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I can’t count the times I’ve been told by a fellow mom that she was asked to “cover-up” “leave” or “use a bottle” because a stranger was uncomfortable that she was breastfeeding in public.
American culture has sexualized women’s breasts so much that breastfeeding mothers have to defend their right to breastfeed in public. And, it’s completely unnecessary.
In 2011, Nebraska joined many other states that legally recognized a mother’s right to breast-feed public.
I recently asked my mother Stephanie Johnston, a lactation consultant at Alegent Creighton University Medical Center (photographed above), to help answer some common questions about breastfeeding in public.
Here’s her advice:
Q: Should a breastfeeding mother use a nursing cover in public?
A: The simple answer: whatever the breastfeeding mother is comfort with.
Some women choose to cover up because it’s what they’re comfortable with; some choose to cover up because that’s what other people are comfortable with; and then there are women who choose not to cover up at all.
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We got a kick out of the mom in this Luvs breastfeeding commercial. Click the video below to see how she reacts to breastfeeding the first and second time around.
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Q: Is there such a thing as breastfeeding etiquette?
A: I’ve read some harsh opinions about how a “polite” mother breastfeeds. My view is pretty basic, the female body is designed to nourish her child. Somewhere along the line our culture lost sight of this and now we’re all afraid to catch a glimpse of a baby latched to her mother’s breast.
Good breastfeeding etiquette is not intruding on the rights of a breastfeeding mother. If breastfeeding offends you and you happen to see a mother breastfeeding, look away.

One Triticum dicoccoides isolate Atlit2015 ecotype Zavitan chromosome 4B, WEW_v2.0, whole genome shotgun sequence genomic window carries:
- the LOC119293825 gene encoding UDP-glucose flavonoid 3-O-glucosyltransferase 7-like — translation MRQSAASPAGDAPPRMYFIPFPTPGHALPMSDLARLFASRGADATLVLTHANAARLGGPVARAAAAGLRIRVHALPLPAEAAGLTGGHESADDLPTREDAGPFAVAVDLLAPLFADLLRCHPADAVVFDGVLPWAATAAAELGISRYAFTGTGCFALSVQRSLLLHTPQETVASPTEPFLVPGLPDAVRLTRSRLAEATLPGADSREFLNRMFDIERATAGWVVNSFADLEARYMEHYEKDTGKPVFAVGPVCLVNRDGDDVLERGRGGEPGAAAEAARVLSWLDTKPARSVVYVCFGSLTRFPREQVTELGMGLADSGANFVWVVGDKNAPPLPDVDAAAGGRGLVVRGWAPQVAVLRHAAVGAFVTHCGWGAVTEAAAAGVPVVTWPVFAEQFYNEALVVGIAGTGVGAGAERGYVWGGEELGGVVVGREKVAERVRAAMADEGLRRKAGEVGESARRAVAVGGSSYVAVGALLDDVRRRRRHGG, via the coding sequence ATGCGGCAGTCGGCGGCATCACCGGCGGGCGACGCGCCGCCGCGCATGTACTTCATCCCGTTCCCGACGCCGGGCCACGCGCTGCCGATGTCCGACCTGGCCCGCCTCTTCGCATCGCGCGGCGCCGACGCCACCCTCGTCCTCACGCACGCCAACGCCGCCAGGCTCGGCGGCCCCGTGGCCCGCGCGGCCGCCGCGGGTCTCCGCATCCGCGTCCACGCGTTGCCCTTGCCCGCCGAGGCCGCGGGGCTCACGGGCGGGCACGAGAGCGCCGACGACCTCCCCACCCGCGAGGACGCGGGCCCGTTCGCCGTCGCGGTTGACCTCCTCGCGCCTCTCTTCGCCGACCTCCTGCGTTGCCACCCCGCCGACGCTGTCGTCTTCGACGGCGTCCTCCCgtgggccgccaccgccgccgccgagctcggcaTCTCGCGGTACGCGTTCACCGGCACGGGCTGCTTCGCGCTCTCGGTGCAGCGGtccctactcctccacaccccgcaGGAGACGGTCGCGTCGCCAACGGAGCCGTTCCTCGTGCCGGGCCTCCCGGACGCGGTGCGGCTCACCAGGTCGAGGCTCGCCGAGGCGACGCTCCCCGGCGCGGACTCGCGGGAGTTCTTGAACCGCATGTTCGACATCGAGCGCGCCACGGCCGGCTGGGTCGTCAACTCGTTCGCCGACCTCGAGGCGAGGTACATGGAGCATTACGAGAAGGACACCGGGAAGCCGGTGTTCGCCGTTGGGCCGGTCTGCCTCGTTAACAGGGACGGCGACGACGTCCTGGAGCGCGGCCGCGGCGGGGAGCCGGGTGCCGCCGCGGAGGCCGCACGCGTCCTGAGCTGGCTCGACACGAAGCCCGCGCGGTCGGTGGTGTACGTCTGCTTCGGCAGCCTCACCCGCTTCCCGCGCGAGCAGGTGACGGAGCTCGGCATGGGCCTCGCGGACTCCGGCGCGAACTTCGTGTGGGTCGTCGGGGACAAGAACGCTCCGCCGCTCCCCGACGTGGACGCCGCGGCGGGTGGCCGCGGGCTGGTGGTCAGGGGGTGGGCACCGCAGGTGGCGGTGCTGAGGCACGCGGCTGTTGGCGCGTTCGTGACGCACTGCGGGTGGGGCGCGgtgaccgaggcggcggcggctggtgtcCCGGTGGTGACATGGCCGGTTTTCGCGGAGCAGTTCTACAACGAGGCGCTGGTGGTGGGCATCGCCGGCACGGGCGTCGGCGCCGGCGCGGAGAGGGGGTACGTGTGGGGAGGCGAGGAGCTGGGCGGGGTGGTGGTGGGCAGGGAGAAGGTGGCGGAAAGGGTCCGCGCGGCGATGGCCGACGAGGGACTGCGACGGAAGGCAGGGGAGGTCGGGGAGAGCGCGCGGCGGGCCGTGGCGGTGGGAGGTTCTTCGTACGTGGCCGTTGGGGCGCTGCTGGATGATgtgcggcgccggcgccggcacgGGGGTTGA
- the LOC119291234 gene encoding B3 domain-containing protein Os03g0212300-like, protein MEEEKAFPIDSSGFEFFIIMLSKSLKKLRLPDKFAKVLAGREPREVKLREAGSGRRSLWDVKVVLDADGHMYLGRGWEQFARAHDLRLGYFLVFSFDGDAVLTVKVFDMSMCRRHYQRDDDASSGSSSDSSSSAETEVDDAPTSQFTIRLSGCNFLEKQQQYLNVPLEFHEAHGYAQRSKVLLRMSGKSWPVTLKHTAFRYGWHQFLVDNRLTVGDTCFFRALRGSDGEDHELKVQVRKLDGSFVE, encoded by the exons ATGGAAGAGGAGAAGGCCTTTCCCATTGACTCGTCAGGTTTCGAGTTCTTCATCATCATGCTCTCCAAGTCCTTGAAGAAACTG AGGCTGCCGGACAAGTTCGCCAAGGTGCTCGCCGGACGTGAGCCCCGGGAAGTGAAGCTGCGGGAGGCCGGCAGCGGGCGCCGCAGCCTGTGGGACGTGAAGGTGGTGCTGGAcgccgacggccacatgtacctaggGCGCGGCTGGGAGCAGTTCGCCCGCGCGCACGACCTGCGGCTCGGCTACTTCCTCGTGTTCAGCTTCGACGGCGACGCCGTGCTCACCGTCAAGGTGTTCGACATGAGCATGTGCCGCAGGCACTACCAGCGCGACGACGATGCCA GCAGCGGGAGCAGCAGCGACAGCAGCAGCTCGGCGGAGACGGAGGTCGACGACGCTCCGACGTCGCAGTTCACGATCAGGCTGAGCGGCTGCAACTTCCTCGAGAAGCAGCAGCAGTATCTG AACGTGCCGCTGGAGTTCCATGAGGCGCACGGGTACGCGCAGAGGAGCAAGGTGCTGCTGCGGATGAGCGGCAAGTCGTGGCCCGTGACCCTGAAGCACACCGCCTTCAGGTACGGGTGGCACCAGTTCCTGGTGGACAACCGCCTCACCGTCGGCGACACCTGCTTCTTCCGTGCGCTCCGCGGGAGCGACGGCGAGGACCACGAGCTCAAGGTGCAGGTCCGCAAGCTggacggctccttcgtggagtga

Q: How do should a breastfeeding mother voice her legal right?
A: My daughter Lydia currently breastfeeds her 9-month-old son. A few weeks ago she was out shopping when she needed to feed her baby. So she found a place in the back of the store and sat down and began to feed him. As she was breastfeeding an employee approached her and asked if she could find somewhere else to do so. This probably sounds mortifying to some women, but Lydia simply said, “I have a legal right.” And that was the end of the discussion.
Saying “I have a legal right” is usually all someone needs to hear. If not, ask to speak to a manager and again verbalize that you are within your legal rights. If you’re still being asked not to breastfeed, you should call the store’s corporate office and file a complaint.
I understand that confrontation is uncomfortable and it’s easier to say, “OK,” pack-up and move. But, we are pioneers for this change and if we don’t stand up for our right, then we leave this battle for our daughters and granddaughters to fight.
Q: What exactly is Nebraska’s law?
A: It (2011 Neb. Laws, L.B. 197) specifies that a mother may breastfeed her child in any public or private location where the mother is otherwise authorized to be.
Unfortunately, women have been sent to public restrooms, where they are forced to feed their babies in unsanitary conditions. No mother wants to feed her child by a toilet. Would you eat at the toilet?
Q: Should women pump and prepare a bottle before going out?
A: It’s an option. But each mother should decide what’s best for her family. Mothers should follow their intuitions and comfort level while keeping their legal rights in mind. Feel empowered to make breastfeeding decisions on your convictions alone.
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Here are a few community resources you might find helpful:
Visit a breastfeeding support group at your local hospital. For instance, the Alegent Creighton University Medical Center has one, click here for details.
Check out Methodist Women’s Hospital breastfeeding support group.
For consulting, supplies and class visit Breastfeeding Support and Supplies of Omaha’s website, by clicking here.
La Leche League is a national organization that provides support for breastfeeding mothers by breastfeeding mothers, for more information on Omaha’s group, click here.
Milkworks, in Lincoln creates a healthier community by helping mothers breastfeed their babies.
OneWorld is a inexpensive community health center that provides wonderful medical care for new mothers including breastfeeding support.
Visit a local WIC office, which provide nutrient guidance, vouchers for certain food and even have programs that give women who exclusively breast feed pumps, for more information, click here.
Anna Backhaus, 29, is a mother of three boys and student at University of Nebraska at Omaha, interning for momaha this fall. Read more of her blogs, by clicking here.
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